Next morning was pleasant. We started with confidence toward Hemkund Sahib. Sunil was with Sam to motivate him. During the climbing, Kshitija didi fell sick. We gave her medicines but she wasn’t willing to offload her backpack. Sam got nervous seeing her condition. However, Kshitija was persistent and our trek lead Tanmay was an expert at handling such situations. Sam’s confidence began to waver and before long, he was complaining of severe headache.
Birupaji and I decided to take turns to carry Sam. Trekking is team work. It is not race and finally, it is the mountains who conquer us. Standing at an altitude of 14,000 feet, at the highest gurudwara in the world, Sam was elated with his accomplishment. He will never forget the lessons he learnt from this trek.
Accomplished! Valley of Flowers make a perfect backdrop.
He rode a mule down hill for a few kilometers but was uncomfortable. “I won’t be a true trekker if I don’t walk” he said and got off the mule. He walked the rest of the day. We reached the base camp at around five in the evening. Here we faced a new issue. His body was covered in red patches. Trek Leader Tanmay gave him medication for acidity.
The news spread at the camp within a few minutes and soon his well-wishers surrounded him. Having spent his entire childhood in the United States, the sudden exposure to tough life away from family, new food front and injuries were all challenges. Despite all of this, he completed the entire trek. It was a huge achievement for him. The bond he formed with new friends we made on the trek was a cherry on top of a very sweet cake.
Happy are those who dream…
After the trek we visited many places like Badrinath, Mana village, Bheempul, Vyas and Saraswati river’s place of origin. Sam was especially amazed by helicopter experience of the national park. Finally, in the evening, Tanmay asked everyone to share their trek experience. Sam confidently told everyone what he learnt from the journey. At the end of his speech he said “Dad, next time we will go to Rupin Pass”.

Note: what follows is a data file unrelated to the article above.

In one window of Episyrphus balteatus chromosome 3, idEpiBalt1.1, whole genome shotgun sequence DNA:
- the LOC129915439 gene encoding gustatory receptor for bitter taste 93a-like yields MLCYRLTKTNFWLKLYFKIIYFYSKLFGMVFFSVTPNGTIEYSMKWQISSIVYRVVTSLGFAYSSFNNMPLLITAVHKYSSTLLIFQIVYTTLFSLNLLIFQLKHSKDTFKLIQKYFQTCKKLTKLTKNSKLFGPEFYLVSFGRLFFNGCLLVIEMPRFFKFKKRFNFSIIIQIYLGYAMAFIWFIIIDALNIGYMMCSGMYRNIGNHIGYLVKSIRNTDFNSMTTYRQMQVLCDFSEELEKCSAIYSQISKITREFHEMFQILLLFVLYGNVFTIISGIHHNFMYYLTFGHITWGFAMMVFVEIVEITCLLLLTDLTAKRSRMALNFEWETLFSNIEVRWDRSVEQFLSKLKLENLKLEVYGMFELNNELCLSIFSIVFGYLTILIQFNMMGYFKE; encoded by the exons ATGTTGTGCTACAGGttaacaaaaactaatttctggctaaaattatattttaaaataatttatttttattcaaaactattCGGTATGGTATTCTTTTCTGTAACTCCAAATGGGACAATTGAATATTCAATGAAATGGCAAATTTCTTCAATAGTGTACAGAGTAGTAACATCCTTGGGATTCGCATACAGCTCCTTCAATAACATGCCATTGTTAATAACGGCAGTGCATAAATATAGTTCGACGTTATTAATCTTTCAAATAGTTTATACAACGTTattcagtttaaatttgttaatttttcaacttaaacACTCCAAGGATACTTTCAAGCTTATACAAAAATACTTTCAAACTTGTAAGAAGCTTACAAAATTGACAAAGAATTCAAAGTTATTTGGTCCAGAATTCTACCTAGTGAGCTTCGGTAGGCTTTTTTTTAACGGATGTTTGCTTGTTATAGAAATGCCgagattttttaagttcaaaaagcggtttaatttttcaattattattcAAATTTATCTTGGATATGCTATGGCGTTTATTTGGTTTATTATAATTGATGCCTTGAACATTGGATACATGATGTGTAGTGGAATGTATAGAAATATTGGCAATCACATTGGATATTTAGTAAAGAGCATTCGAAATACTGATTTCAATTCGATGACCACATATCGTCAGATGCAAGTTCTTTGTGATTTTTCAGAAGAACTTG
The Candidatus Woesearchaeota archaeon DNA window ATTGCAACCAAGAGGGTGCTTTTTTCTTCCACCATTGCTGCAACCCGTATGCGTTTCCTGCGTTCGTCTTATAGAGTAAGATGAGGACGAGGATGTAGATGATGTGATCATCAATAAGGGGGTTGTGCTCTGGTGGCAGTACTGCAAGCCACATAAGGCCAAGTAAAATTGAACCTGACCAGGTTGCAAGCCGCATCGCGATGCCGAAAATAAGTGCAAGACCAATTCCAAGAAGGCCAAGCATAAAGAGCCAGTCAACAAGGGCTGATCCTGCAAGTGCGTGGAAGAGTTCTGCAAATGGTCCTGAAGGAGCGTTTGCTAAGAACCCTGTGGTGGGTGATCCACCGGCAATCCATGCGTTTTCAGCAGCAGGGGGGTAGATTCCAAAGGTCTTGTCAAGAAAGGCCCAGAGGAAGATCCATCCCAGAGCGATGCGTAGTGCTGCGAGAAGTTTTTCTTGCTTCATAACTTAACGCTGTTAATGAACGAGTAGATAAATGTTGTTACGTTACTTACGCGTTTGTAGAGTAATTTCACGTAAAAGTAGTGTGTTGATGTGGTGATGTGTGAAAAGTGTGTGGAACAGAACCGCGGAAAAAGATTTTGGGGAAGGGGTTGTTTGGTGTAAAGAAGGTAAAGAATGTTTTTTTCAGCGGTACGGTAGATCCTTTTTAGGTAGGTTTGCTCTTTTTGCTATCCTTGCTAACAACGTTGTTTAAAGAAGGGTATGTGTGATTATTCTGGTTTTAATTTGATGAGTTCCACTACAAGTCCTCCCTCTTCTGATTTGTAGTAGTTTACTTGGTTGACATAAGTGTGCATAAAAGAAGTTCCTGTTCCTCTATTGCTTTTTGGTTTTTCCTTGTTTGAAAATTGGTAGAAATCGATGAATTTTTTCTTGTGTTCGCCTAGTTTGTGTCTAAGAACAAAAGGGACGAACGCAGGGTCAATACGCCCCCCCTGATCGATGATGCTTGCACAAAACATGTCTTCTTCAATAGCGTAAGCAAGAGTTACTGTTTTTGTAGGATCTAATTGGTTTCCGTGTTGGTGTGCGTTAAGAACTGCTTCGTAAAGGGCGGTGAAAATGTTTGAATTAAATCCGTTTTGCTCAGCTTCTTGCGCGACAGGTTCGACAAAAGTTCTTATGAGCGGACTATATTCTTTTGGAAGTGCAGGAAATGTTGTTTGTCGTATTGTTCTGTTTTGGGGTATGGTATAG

I was elated to know that he was interested in another trek. It affirmed my belief in trekking. I achieved what I had intended for him to learn: A passion for hiking. Tanmay honored him with a privilege voucher. I gifted Sam with a camera. Both of which are his treasured possessions now.
End of a beautiful journey with Ganga Darshan
Samyak’s treasured possessions.
Krishna, Birupaji and Tanmay are assets for Indiahikes. They care for every person and are pure by heart. I was left speechless when Trek Leader Tanmay asked my permission to have dinner with Sam.
Now we are back in the United States and his routine life has begun. But ever other day a fellow trekker sends me messages on Whatsapp inquiring about Sam and his well-being.
Thanks to Indiahikes who took care of my little Sam in all respects. Most importantly, they helped him grow. I simply sparked his passion for trekking but it is Indiahikes and my fellow hikers who nourished this passion in him. For that, he and I will be eternally grateful.
Sign up for our much loved Weekly Mailer
We have terrific trekking tips, trek updates and trek talks to look forward to